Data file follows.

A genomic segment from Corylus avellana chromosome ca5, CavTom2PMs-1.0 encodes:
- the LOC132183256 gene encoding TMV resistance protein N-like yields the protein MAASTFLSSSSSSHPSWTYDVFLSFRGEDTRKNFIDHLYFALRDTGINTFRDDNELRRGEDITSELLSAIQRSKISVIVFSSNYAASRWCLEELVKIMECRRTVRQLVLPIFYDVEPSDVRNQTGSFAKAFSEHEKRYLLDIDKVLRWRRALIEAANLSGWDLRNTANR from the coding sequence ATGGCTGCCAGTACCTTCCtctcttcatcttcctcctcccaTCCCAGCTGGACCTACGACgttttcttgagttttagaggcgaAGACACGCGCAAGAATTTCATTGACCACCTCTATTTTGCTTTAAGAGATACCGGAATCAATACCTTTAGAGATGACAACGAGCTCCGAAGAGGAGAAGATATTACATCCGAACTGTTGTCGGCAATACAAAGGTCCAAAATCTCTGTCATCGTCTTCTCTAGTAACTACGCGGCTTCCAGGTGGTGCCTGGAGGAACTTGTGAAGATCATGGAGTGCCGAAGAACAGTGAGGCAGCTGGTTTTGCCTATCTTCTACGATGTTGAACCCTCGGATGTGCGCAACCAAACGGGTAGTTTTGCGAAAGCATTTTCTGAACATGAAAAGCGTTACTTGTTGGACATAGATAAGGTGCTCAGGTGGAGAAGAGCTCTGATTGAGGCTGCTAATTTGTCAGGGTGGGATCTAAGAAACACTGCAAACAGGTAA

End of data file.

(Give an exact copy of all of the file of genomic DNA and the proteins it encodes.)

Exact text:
A genomic segment from Corylus avellana chromosome ca5, CavTom2PMs-1.0 encodes:
- the LOC132183256 gene encoding TMV resistance protein N-like yields the protein MAASTFLSSSSSSHPSWTYDVFLSFRGEDTRKNFIDHLYFALRDTGINTFRDDNELRRGEDITSELLSAIQRSKISVIVFSSNYAASRWCLEELVKIMECRRTVRQLVLPIFYDVEPSDVRNQTGSFAKAFSEHEKRYLLDIDKVLRWRRALIEAANLSGWDLRNTANR from the coding sequence ATGGCTGCCAGTACCTTCCtctcttcatcttcctcctcccaTCCCAGCTGGACCTACGACgttttcttgagttttagaggcgaAGACACGCGCAAGAATTTCATTGACCACCTCTATTTTGCTTTAAGAGATACCGGAATCAATACCTTTAGAGATGACAACGAGCTCCGAAGAGGAGAAGATATTACATCCGAACTGTTGTCGGCAATACAAAGGTCCAAAATCTCTGTCATCGTCTTCTCTAGTAACTACGCGGCTTCCAGGTGGTGCCTGGAGGAACTTGTGAAGATCATGGAGTGCCGAAGAACAGTGAGGCAGCTGGTTTTGCCTATCTTCTACGATGTTGAACCCTCGGATGTGCGCAACCAAACGGGTAGTTTTGCGAAAGCATTTTCTGAACATGAAAAGCGTTACTTGTTGGACATAGATAAGGTGCTCAGGTGGAGAAGAGCTCTGATTGAGGCTGCTAATTTGTCAGGGTGGGATCTAAGAAACACTGCAAACAGGTAA